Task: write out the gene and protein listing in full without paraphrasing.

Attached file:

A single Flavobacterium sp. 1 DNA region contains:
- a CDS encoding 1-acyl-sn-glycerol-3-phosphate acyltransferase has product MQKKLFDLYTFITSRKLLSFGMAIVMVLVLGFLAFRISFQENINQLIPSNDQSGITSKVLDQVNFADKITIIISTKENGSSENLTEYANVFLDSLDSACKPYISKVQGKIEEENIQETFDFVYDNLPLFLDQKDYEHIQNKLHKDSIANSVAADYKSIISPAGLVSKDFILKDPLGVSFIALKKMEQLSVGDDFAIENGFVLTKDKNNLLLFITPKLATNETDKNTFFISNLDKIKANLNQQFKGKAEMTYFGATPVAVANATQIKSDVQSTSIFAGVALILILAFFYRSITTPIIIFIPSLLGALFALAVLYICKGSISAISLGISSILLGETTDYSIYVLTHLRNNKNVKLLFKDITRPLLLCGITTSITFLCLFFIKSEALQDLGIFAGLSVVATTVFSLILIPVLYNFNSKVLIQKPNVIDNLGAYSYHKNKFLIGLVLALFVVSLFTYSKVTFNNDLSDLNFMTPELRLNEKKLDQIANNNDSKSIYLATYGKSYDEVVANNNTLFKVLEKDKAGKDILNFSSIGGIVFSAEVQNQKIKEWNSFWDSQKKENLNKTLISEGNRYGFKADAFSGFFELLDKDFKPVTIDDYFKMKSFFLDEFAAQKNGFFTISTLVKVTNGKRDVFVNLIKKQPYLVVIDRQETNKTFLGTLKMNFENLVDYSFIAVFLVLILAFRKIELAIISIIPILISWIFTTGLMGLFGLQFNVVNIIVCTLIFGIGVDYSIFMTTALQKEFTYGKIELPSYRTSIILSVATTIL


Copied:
A single Flavobacterium sp. 1 DNA region contains:
- a CDS encoding 1-acyl-sn-glycerol-3-phosphate acyltransferase has product MQKKLFDLYTFITSRKLLSFGMAIVMVLVLGFLAFRISFQENINQLIPSNDQSGITSKVLDQVNFADKITIIISTKENGSSENLTEYANVFLDSLDSACKPYISKVQGKIEEENIQETFDFVYDNLPLFLDQKDYEHIQNKLHKDSIANSVAADYKSIISPAGLVSKDFILKDPLGVSFIALKKMEQLSVGDDFAIENGFVLTKDKNNLLLFITPKLATNETDKNTFFISNLDKIKANLNQQFKGKAEMTYFGATPVAVANATQIKSDVQSTSIFAGVALILILAFFYRSITTPIIIFIPSLLGALFALAVLYICKGSISAISLGISSILLGETTDYSIYVLTHLRNNKNVKLLFKDITRPLLLCGITTSITFLCLFFIKSEALQDLGIFAGLSVVATTVFSLILIPVLYNFNSKVLIQKPNVIDNLGAYSYHKNKFLIGLVLALFVVSLFTYSKVTFNNDLSDLNFMTPELRLNEKKLDQIANNNDSKSIYLATYGKSYDEVVANNNTLFKVLEKDKAGKDILNFSSIGGIVFSAEVQNQKIKEWNSFWDSQKKENLNKTLISEGNRYGFKADAFSGFFELLDKDFKPVTIDDYFKMKSFFLDEFAAQKNGFFTISTLVKVTNGKRDVFVNLIKKQPYLVVIDRQETNKTFLGTLKMNFENLVDYSFIAVFLVLILAFRKIELAIISIIPILISWIFTTGLMGLFGLQFNVVNIIVCTLIFGIGVDYSIFMTTALQKEFTYGKIELPSYRTSIILSVATTIL